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Think You Own the Overhead Bin? Think Again!

We’re approaching the holiday-travel season, during which crowded flights and even more crowded overhead bins are part of the routine. Also to be expected when passengers bring a glut of stuff onto a plane: overhead-bin abuse. You’ve seen it before: the passenger who stows his carry-on in the first available bin space, and then proceeds to a seat dozens of rows away like it’s no big deal, like the entire plane is his personal glove compartment.

Is he wrong? Or, at the very least, is he discourteous? Is there an unspoken code that governs the proximity of one’s overhead bin to one’s seat?

Some people think so. “The bin above my row is full!” they sniffle. “Where am I supposed to put my bag?” Then a flight attendant is waved over and must rearrange bags or find a place for the forsaken luggage. A gate check may ensue, tragically. The bad guy wins and the film fades to black.

Here’s the truth: You’ll never see a flight attendant examine the names on the luggage tags and match them with nearby passengers. Why? Because anyone may stow his or her carry-on in any of the bins within his or her class on the plane. Although, according to some sources, flight attendants have been known to occasionally stop those passengers who deposit bags in the bins at the front as they board, there is no definitive rule that says flyers have first dibs on the bins above their assigned seats.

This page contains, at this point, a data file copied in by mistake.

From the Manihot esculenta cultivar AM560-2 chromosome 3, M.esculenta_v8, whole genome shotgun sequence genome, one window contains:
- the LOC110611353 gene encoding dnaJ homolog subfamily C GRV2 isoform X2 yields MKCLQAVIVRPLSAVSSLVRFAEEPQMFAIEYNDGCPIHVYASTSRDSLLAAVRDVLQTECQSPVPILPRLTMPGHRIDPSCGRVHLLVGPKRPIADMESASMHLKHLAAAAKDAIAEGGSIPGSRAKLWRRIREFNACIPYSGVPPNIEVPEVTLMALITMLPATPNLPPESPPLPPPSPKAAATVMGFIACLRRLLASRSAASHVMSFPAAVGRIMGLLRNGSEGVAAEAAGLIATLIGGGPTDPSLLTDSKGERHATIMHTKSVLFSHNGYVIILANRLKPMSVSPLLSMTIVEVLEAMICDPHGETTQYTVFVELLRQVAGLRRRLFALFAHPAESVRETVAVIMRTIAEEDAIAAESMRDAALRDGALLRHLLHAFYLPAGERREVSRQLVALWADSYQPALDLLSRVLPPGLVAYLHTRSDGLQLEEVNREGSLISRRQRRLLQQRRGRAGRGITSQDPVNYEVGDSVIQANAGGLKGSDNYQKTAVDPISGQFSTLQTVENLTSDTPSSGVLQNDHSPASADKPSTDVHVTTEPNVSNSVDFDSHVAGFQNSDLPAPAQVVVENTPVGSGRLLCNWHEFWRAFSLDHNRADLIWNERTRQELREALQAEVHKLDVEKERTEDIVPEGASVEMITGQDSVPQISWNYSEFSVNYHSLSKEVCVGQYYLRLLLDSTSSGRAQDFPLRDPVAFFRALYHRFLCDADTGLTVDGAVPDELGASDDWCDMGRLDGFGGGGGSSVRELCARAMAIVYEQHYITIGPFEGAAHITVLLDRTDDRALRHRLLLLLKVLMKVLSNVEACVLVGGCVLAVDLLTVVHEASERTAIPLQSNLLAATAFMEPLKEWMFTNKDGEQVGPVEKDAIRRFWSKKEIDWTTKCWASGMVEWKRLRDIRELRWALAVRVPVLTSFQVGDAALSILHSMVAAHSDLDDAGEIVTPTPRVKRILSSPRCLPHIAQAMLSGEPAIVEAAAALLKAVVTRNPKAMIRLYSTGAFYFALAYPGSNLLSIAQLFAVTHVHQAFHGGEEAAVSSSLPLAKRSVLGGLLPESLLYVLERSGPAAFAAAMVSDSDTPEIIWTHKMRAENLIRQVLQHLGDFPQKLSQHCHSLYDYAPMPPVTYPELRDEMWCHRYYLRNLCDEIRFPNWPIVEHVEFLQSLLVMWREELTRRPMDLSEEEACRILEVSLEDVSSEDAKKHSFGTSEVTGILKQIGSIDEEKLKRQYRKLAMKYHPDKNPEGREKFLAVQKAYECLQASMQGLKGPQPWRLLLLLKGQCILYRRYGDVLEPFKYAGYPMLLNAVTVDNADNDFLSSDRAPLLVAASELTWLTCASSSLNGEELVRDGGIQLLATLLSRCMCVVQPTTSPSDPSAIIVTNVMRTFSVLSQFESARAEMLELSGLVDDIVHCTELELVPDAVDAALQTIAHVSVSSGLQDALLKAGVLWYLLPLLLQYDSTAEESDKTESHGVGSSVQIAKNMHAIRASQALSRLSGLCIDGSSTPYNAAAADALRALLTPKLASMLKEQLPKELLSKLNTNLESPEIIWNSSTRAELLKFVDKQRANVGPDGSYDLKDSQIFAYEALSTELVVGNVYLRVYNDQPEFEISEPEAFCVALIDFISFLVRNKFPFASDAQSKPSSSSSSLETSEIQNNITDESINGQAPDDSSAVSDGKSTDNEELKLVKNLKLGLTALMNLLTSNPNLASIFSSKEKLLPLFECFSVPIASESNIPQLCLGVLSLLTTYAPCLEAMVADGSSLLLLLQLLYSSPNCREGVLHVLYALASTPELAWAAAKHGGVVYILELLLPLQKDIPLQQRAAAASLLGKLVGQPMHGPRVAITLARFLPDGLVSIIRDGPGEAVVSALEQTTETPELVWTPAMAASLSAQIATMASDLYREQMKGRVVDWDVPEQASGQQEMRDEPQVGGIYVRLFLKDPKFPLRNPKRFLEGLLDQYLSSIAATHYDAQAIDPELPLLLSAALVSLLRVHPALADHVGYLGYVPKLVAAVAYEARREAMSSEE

In fact, passengers are not technically entitled to any overhead-bin space at all—and especially not the overhead-bin space with proximity to their seats.

There is only so much bin room, and on full flights especially, someone is going to have to gate check his or her carry-on. Those are the facts. If you care enough, there’s an arsenal of preventative measures you can take to get your bag into the bin, from paying a small fee to board early to signing up for an airline credit card. Or you can hack the boarding groups by choosing a seat in the section of the plane that gets called first during general boarding. For example, many airlines use a back-to-front system, so when flying with those carriers, a seat near the back likely comes with better bin access. Adapt or perish!

Otherwise, priority passengers—frequent flyers, those who’ve paid to board early, families with children—and ticket holders in rows called before yours have every right, technically, to put their bags into the bin near your seat. In air travel, it’s survival of the fittest (and those traveling with offspring).

What’s your take? Do you think it’s rude when passengers use the overhead bins that are not above their assigned seats?

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